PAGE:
"Putting a man on the moon involves a very complicated systematic program with many technical challenges to solve, including those related to conducting space walks, docking, staying on the moon and returning," Ouyang Ziyuan, chief scientist for the lunar orbiter project, said Wednesday at a scientific conference in north China's city of Tianjin.
China's lunar plans include unmanned moon exploration, a manned moon landing and the building of a moon base but no timetable is in place, he said.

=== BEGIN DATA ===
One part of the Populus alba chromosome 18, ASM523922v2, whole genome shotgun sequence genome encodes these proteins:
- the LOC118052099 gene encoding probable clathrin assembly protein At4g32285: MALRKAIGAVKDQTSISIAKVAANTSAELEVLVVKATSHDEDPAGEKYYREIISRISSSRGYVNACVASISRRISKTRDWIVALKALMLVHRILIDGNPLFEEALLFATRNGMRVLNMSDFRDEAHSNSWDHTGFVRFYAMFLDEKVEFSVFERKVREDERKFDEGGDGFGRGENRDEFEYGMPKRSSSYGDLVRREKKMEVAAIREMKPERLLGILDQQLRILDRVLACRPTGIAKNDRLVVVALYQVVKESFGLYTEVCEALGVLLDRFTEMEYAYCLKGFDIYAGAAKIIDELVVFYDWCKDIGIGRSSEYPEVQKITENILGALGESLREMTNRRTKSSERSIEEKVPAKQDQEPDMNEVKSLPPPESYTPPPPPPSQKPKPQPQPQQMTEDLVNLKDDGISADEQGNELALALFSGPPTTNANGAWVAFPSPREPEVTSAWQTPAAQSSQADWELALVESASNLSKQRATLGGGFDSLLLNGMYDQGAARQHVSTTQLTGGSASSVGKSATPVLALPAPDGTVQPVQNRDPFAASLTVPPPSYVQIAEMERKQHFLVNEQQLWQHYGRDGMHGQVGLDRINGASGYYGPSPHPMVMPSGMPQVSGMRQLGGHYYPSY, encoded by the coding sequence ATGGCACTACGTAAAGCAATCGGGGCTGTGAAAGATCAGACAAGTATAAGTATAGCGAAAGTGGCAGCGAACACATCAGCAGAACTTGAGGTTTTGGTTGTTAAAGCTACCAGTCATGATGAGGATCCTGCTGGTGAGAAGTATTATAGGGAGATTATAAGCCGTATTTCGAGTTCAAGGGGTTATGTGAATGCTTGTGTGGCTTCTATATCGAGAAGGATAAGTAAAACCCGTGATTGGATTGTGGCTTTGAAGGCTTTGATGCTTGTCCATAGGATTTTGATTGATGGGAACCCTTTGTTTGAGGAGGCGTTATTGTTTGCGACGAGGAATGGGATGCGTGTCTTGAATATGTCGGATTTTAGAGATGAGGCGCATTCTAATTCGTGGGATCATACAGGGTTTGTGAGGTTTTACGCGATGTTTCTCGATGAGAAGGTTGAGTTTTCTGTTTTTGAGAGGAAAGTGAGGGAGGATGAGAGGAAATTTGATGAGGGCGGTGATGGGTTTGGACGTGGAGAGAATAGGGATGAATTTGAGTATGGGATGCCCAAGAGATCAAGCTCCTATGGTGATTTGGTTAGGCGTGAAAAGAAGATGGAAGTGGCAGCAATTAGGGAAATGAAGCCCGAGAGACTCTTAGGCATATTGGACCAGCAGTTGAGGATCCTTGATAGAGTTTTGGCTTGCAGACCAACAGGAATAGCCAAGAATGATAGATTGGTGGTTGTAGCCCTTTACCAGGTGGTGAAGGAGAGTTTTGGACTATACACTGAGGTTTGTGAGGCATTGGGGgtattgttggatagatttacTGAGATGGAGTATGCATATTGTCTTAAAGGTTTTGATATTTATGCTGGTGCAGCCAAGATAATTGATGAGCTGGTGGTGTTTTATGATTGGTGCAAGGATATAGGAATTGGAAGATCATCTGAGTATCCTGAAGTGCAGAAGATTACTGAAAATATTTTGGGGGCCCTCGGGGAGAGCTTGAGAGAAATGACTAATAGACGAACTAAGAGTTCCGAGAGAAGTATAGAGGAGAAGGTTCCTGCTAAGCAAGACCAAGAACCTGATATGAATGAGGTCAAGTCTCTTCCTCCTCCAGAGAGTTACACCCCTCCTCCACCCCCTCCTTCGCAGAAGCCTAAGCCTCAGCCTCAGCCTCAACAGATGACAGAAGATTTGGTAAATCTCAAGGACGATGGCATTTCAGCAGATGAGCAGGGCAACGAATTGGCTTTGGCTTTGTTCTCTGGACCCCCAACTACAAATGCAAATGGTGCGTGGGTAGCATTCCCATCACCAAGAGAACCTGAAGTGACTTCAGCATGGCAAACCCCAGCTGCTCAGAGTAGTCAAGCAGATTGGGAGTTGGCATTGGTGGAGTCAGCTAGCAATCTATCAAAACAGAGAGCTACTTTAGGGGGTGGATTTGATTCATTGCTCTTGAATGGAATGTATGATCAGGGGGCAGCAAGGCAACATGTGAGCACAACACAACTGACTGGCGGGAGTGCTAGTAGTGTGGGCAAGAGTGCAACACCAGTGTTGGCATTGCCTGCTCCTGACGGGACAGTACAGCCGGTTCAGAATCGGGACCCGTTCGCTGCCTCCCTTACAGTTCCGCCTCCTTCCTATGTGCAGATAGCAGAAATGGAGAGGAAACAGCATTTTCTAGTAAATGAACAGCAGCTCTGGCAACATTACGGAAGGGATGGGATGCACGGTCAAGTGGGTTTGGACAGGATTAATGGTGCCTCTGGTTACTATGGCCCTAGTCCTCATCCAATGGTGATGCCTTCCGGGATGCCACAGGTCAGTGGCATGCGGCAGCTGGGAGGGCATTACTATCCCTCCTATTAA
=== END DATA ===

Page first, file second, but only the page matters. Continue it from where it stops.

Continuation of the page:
"China won't carry out a manned moon landing until it masters all of [the] crucial technologies," he said.
China has launched two lunar orbiters, Chang'e-1 in 2007 and Chang'e-2 in 2010, to gather scientific data and make high-resolution maps of the moon, China's official Xinhua news agency reported.
China plans to send a third probe, the Chang'e-3, to the moon in 2013 and retrieve it in 2017 with samples of the moon's surface, Ouyang said.